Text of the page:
Verity nodded, then walked over to the hooks where all of the employee robes hung. Hanging hers up beside them, she took a small bag of coins out of its folds and placed it in her own tattered pocket. This was her pay from the previous night, which she had grabbed just before walking over to the Weasley twins. After counting it she saw that it contained twelve gold galleons, three silver sickles, and five bronze knuts. It would be enough to last her for a few days.
She was about to walk outside when one of the Weasley twins called her back.
Verity turned around.
“Yes Mr. Weasley?”
“How would you like, a promotion?”
“A promotion sir?”
“Yes, we’d like you to work with us in the lab on a very, important assignment we’ve been given.”
“You mean, you want me to help you manufacture and ship five hundred or so sets of anti-jinx clothes to the Ministry by September third?”
The twins just stared at her. Verity smiled. Standing next to people undetected for several minutes was a skill that she’d picked up many years ago. She started walking towards the door again, then looked back at the boys, who were still staring dumbfounded at her.
“I’d love to. Thank you. Goodnight Mr. Weasley, and Mr. Weasley.”
Last edited by witchsmart; June 29th, 2007 at 6:25 pm.
Re: Working With the Weasleys
“Watch out for that vat of exploding gum. It’s still in liquid form and very unstable.”
George was leading Verity down into the lab where he and Fred developed new products. He brought her quickly past the cauldrons full of bubbling, simmering, and smoking liquids of all colors, past crates containing ingredients and materials, past the cages of live creatures, magical and non-magical, and into another room at the far end of the lab.
This room was much smaller than the main lab. Fred and George had reserved it for the manufacture of goods that merely required an enchantment or charm to work. The room was practically empty except for an enormous pile of black cloth that sat in the center of the room. It was so large, that the top of it nearly reached the ceiling.
“This is where you’ll be working.” George said, leading Verity to the pile. “You’ll take this cloth and fashion them into cloaks, hats, gloves, and scarves. At the end of the day, Fred and I will take what you’ve finished and enchant them so that they repel minor jinxes. Any questions?”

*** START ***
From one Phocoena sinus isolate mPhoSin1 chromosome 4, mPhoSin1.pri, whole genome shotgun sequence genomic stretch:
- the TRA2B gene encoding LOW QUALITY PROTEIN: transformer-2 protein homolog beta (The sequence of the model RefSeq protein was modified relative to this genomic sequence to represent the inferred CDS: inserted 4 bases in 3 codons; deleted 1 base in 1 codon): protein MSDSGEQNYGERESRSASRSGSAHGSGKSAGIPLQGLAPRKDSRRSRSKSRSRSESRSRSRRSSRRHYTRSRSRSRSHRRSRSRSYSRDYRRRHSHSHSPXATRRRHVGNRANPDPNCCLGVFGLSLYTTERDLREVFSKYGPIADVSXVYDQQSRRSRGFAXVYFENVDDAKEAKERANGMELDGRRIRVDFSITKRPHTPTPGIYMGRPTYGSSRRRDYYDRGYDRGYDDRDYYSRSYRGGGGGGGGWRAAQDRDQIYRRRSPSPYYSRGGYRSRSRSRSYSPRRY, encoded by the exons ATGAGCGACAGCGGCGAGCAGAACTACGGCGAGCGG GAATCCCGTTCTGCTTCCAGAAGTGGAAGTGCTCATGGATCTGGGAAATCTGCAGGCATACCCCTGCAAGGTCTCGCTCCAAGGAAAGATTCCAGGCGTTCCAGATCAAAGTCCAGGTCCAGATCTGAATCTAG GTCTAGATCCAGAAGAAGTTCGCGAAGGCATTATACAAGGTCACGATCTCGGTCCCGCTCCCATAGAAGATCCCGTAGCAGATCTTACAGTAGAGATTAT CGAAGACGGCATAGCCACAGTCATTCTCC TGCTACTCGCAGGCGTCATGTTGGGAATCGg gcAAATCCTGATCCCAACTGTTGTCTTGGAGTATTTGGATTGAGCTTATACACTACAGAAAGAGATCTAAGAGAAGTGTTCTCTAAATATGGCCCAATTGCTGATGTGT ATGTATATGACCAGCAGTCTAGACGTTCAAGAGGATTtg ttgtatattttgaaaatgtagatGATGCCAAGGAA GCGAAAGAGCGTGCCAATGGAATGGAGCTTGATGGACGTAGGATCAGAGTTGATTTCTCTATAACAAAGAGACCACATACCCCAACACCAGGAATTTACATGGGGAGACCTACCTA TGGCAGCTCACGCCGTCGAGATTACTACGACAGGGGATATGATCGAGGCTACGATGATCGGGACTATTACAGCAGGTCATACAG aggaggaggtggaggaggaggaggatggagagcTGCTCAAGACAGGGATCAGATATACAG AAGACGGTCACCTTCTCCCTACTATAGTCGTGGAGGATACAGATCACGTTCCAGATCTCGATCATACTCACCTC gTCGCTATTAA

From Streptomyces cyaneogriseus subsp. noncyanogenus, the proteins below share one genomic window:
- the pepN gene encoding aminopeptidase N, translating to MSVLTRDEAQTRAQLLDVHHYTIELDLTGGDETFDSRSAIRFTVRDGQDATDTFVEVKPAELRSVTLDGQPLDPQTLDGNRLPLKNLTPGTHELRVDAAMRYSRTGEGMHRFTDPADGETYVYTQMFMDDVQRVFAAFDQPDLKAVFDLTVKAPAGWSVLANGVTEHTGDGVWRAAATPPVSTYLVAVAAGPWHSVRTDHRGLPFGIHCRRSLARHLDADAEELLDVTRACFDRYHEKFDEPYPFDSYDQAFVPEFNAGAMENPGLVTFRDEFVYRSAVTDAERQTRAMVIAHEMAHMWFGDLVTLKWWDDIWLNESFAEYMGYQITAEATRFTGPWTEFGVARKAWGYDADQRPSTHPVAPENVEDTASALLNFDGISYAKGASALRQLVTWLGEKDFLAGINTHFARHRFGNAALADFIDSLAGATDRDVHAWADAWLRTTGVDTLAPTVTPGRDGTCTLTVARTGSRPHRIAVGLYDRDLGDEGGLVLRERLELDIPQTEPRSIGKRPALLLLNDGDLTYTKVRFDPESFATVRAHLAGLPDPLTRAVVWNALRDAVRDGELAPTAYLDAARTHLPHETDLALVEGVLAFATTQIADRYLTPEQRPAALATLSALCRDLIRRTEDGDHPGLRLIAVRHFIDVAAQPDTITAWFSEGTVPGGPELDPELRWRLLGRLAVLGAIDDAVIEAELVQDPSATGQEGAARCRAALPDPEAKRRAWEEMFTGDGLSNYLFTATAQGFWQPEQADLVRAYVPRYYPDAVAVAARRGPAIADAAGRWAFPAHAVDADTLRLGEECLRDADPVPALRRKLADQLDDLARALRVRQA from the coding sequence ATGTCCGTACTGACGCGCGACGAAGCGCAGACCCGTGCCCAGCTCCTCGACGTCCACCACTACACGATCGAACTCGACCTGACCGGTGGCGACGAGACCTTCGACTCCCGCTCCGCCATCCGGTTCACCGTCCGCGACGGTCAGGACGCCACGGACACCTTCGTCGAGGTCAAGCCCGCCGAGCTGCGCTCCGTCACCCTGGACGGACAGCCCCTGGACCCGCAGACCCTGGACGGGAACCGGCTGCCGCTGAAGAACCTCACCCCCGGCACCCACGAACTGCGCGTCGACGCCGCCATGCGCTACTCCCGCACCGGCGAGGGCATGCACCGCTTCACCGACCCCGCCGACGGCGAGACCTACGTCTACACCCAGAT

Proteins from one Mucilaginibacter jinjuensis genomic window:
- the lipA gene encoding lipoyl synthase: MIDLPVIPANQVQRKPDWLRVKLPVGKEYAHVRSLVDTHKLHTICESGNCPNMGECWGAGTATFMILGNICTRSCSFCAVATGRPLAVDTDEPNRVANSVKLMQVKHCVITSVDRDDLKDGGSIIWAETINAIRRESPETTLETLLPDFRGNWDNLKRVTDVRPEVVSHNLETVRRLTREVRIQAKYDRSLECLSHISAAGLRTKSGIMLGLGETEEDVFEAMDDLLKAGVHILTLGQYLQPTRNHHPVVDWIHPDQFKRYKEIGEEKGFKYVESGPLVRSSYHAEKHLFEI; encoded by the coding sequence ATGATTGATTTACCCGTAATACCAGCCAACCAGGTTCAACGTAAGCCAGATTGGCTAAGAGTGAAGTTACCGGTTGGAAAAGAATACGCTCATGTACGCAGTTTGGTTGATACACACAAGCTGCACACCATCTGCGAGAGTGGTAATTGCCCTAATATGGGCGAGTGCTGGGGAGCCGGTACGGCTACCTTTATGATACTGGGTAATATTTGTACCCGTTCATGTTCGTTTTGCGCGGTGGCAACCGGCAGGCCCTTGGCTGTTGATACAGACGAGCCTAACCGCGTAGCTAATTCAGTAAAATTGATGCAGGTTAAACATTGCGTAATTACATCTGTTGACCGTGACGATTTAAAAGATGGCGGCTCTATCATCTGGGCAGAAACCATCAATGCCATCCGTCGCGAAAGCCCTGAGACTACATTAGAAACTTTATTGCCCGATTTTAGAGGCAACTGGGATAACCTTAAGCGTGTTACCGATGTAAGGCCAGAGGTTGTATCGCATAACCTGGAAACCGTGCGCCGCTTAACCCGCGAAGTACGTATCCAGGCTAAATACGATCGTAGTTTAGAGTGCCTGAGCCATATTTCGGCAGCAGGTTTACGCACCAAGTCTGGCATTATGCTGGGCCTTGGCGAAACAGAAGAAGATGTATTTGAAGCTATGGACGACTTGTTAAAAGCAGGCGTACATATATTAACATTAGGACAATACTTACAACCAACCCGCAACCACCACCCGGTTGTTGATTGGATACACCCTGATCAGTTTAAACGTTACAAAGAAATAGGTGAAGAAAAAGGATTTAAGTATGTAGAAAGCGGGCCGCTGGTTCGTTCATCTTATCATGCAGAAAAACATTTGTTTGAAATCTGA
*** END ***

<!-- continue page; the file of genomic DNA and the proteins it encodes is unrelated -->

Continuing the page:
“Just one Mr. Weasley. How do you know that I can make clothes?”
George, who was already walking out the door, stopped and turned around.
“You mean you can’t?”
“I never said that I could . . .”
“But you’re a girl!”
“. . . but I—excuse me? What does being a girl have to do with anything?”
Verity fixed George with a very stern look that reminded him remarkably of Professor McGonagall, the Transfiguration teacher at Hogwarts. He took an involuntary step backwards and stammered, “N-nothing. I just thought, well, never mind.”
Verity glared at him for a moment, then sat down next to the black cloth. She picked up a large square section and gazed at it for a moment, then put it back down onto the floor. When she looked back up, there wasn’t a trace of Professor McGonagall in her face.
“I was just joking. I know how to make clothing. I’ll notify you when I have finished Mr. Weasley.”
“This may take longer than you think Verity.”
“Yes Mr. Weasley.”
But Verity wasn’t listening anymore. She was now sorting the cloth into piles and humming quietly to herself. Without another word George closed the door behind him and walked upstairs to mind the shop.
The moment the door had shut behind him, Verity stood up, whipped out her wand, and flicked it. The mountain of cloth rose into the air and promptly began to sort itself. The smallest pieces went into one mound by the wall, and the largest pieces, about the size of a sheet, dropped down by the opposite wall.
Verity leaned back against the wall and watched the black blurs whiz through the air. The spell she had used was one that she’d learned from her best friend many, many years ago. A tear slid down her cheek as she thought of him, she missed him so much.
I could visit him. She thought. This is the closest I’ve ever been to him . . . and I want to see him, before I have to move on again.
Gradually the movements in the air slowed and stopped. Now Verity was facing four piles of cloth, all of different sizes. She walked over to the first bundle. The square cloths there were about the size of a large handkerchief. With another flick of her wand, they morphed into pairs of black gloves. The next pile became a stack of scarves, and the next a jumble of pointed wizard hats. The last and largest pile arranged themselves into cloaks, and within five minutes, the entire five hundred sets of clothing were made and ready to be enchanted.
Verity flopped down onto the pile of freshly made cloaks. Of course she couldn’t go up to the shop right away. Her employers would never believe that she had finished so quickly, and they might ask questions. Or worse yet brag her magical abilities, which would draw a lot of attention to her. No, she would wait until the store closed, and then she would let the twins know that she had finished.